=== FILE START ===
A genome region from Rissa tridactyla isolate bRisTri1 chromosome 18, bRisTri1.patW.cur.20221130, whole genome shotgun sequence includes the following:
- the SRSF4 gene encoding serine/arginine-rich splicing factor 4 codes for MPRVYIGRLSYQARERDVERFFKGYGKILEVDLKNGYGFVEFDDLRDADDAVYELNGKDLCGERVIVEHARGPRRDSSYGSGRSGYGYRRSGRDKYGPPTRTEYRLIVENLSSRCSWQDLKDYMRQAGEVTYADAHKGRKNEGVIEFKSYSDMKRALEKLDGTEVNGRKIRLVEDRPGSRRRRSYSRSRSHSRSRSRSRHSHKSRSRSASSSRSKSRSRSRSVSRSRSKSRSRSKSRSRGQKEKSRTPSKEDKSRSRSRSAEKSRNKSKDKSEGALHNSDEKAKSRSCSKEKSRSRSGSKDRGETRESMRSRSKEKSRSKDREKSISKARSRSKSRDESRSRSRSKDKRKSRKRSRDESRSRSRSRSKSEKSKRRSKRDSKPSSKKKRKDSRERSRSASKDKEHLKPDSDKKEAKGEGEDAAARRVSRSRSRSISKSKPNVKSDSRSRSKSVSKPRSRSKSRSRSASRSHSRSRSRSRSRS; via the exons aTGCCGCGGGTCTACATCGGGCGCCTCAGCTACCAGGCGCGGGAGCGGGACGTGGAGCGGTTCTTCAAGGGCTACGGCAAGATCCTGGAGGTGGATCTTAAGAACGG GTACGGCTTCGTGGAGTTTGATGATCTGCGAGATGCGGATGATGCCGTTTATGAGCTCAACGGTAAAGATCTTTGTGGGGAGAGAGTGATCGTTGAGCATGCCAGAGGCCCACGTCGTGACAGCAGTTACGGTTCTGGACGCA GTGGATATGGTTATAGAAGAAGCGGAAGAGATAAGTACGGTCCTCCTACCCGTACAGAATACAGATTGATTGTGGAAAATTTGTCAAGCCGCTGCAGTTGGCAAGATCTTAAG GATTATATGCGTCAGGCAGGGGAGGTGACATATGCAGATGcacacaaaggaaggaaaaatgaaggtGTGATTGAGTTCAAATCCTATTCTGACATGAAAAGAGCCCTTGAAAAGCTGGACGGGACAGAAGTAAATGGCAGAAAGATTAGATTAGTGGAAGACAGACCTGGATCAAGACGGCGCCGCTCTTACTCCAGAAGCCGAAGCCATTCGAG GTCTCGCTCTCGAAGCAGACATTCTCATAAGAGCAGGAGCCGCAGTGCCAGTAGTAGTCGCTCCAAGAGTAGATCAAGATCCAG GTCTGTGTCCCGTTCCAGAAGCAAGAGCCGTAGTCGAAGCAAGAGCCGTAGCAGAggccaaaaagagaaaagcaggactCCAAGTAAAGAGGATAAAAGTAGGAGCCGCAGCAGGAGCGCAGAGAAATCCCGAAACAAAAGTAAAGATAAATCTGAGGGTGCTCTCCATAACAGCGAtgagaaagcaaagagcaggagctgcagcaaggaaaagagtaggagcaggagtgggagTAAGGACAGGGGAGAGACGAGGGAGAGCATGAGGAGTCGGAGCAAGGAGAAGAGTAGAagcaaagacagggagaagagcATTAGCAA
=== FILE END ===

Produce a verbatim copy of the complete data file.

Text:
A genome region from Rissa tridactyla isolate bRisTri1 chromosome 18, bRisTri1.patW.cur.20221130, whole genome shotgun sequence includes the following:
- the SRSF4 gene encoding serine/arginine-rich splicing factor 4 codes for MPRVYIGRLSYQARERDVERFFKGYGKILEVDLKNGYGFVEFDDLRDADDAVYELNGKDLCGERVIVEHARGPRRDSSYGSGRSGYGYRRSGRDKYGPPTRTEYRLIVENLSSRCSWQDLKDYMRQAGEVTYADAHKGRKNEGVIEFKSYSDMKRALEKLDGTEVNGRKIRLVEDRPGSRRRRSYSRSRSHSRSRSRSRHSHKSRSRSASSSRSKSRSRSRSVSRSRSKSRSRSKSRSRGQKEKSRTPSKEDKSRSRSRSAEKSRNKSKDKSEGALHNSDEKAKSRSCSKEKSRSRSGSKDRGETRESMRSRSKEKSRSKDREKSISKARSRSKSRDESRSRSRSKDKRKSRKRSRDESRSRSRSRSKSEKSKRRSKRDSKPSSKKKRKDSRERSRSASKDKEHLKPDSDKKEAKGEGEDAAARRVSRSRSRSISKSKPNVKSDSRSRSKSVSKPRSRSKSRSRSASRSHSRSRSRSRSRS; via the exons aTGCCGCGGGTCTACATCGGGCGCCTCAGCTACCAGGCGCGGGAGCGGGACGTGGAGCGGTTCTTCAAGGGCTACGGCAAGATCCTGGAGGTGGATCTTAAGAACGG GTACGGCTTCGTGGAGTTTGATGATCTGCGAGATGCGGATGATGCCGTTTATGAGCTCAACGGTAAAGATCTTTGTGGGGAGAGAGTGATCGTTGAGCATGCCAGAGGCCCACGTCGTGACAGCAGTTACGGTTCTGGACGCA GTGGATATGGTTATAGAAGAAGCGGAAGAGATAAGTACGGTCCTCCTACCCGTACAGAATACAGATTGATTGTGGAAAATTTGTCAAGCCGCTGCAGTTGGCAAGATCTTAAG GATTATATGCGTCAGGCAGGGGAGGTGACATATGCAGATGcacacaaaggaaggaaaaatgaaggtGTGATTGAGTTCAAATCCTATTCTGACATGAAAAGAGCCCTTGAAAAGCTGGACGGGACAGAAGTAAATGGCAGAAAGATTAGATTAGTGGAAGACAGACCTGGATCAAGACGGCGCCGCTCTTACTCCAGAAGCCGAAGCCATTCGAG GTCTCGCTCTCGAAGCAGACATTCTCATAAGAGCAGGAGCCGCAGTGCCAGTAGTAGTCGCTCCAAGAGTAGATCAAGATCCAG GTCTGTGTCCCGTTCCAGAAGCAAGAGCCGTAGTCGAAGCAAGAGCCGTAGCAGAggccaaaaagagaaaagcaggactCCAAGTAAAGAGGATAAAAGTAGGAGCCGCAGCAGGAGCGCAGAGAAATCCCGAAACAAAAGTAAAGATAAATCTGAGGGTGCTCTCCATAACAGCGAtgagaaagcaaagagcaggagctgcagcaaggaaaagagtaggagcaggagtgggagTAAGGACAGGGGAGAGACGAGGGAGAGCATGAGGAGTCGGAGCAAGGAGAAGAGTAGAagcaaagacagggagaagagcATTAGCAA